Purdue College Of Veterinary Medicine Launches League of 'VetaHumanz' To Diversify Veterinary Workforce, Inspire Youth

The League of “VetaHumanz” is led by Dr. Sandra San Miguel, known as Pink Phoenix
Photo credit Purdue University

(WBBM NEWSRADIO) -- A new initiative at Purdue University is trying to give a different look to an important job.

Prudue's College of Veterinary Medicine launched a new organization called the League of VetaHumanz, an effort to diversify the veterinary workforce, which is over 90% white, and provide underserved youth access and support to pursue careers in the veterinary field.

The intiative will feature role models as superheroes, called VetaHumanz, in academia, practice, research, government and industry, and provide resources for veterinary students to engage with children in their communities after graduation, according to a press release from the university.

“We have an amazing team of superheroes, including teachers, community leaders, artists, graphic designers, communications experts, evaluators, students, veterinarians and experts in diversity, equity and inclusion who are all thrilled to take our role modeling programs to the next level and inspire future veterinary professionals,” said Dr. Sandra San Miguel, founder of the League of VetaHumanz and associate dean for engagement in the College of Veterinary Medicine. Each VetaHuman has a superhero identity, and San Miguel goes by “Pink Phoenix.”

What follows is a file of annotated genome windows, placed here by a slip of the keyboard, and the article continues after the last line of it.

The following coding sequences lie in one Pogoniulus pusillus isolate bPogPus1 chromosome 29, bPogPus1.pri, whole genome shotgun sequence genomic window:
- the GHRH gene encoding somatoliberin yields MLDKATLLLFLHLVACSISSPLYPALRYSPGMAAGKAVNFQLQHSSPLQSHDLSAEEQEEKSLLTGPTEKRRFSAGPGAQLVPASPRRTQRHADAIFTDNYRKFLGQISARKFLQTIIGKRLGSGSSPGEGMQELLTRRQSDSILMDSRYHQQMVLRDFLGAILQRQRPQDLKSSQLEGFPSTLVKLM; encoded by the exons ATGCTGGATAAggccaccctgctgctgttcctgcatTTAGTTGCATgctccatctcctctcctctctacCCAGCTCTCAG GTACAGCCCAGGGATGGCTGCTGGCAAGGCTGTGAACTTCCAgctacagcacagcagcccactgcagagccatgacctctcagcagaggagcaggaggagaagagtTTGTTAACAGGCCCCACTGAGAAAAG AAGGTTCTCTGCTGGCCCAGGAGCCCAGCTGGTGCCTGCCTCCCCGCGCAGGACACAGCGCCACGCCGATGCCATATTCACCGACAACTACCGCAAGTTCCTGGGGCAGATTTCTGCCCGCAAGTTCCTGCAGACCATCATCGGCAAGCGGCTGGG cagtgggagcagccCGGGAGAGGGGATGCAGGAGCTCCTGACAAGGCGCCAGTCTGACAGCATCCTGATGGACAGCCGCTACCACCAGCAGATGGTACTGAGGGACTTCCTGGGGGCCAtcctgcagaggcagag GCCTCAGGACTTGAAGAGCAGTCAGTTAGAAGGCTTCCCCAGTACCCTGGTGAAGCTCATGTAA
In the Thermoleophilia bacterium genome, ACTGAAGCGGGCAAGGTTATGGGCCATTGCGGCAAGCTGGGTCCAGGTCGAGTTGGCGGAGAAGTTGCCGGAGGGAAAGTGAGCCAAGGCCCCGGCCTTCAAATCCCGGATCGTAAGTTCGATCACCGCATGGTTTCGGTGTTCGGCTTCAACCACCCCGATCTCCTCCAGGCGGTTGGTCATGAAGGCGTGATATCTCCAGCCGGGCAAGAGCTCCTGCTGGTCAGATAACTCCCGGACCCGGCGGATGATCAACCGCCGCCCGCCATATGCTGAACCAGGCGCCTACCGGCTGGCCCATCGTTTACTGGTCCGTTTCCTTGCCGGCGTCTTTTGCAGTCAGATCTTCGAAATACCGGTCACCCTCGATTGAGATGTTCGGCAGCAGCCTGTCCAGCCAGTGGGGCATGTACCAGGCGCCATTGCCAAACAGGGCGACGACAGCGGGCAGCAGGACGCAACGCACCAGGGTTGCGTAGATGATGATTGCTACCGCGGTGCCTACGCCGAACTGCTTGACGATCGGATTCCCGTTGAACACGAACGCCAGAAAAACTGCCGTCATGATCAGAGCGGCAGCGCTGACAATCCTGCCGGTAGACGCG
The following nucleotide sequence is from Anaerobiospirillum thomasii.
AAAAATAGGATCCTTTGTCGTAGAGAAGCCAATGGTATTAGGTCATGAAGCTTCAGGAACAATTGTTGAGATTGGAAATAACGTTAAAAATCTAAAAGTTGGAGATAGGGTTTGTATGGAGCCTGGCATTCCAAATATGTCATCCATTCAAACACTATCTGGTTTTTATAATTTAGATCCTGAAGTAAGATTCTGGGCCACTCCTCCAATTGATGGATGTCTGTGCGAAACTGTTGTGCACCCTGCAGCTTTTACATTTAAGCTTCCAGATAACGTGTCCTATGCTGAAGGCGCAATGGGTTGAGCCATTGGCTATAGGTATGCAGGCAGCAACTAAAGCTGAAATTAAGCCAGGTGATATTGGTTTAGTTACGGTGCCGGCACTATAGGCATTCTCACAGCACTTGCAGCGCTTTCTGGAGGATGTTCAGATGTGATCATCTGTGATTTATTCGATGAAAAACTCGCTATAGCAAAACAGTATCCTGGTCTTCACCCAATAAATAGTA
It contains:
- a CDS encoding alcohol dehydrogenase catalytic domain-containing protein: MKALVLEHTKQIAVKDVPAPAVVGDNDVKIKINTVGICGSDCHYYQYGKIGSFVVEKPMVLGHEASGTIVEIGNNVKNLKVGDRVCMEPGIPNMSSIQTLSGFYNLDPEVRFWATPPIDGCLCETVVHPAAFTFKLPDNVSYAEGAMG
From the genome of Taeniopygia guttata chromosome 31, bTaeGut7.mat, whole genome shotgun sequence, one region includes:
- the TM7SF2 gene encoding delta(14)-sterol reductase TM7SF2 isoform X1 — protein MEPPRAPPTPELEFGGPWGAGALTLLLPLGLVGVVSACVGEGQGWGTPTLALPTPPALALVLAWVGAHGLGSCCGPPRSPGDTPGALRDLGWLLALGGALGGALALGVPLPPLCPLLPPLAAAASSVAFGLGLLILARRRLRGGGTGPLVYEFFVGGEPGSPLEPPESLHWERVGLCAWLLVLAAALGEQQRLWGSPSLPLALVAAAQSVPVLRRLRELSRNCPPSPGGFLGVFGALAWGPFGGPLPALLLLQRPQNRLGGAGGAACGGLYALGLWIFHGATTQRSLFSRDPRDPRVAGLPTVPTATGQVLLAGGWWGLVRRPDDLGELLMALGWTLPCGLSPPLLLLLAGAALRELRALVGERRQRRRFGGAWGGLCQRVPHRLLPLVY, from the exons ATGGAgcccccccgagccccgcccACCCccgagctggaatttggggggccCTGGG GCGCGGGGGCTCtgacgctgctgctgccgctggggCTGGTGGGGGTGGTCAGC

Training opportunities for aspiring veterinarians will be offered for school kids and high school students including virtual vet lessons, children’s books and an online game.

“We can all make the world a better place if we work together and use our powers for good,” San Miguel said.

There are 18 member institutions and organizations across the U.S., and the league plans to expand the program globally, per the release. The league will be supported for the next five years by a $1.35 million grant from the Science Education Partnership Award (SEPA) program of the National Institute of General Medical Sciences of the National Institutes of Health.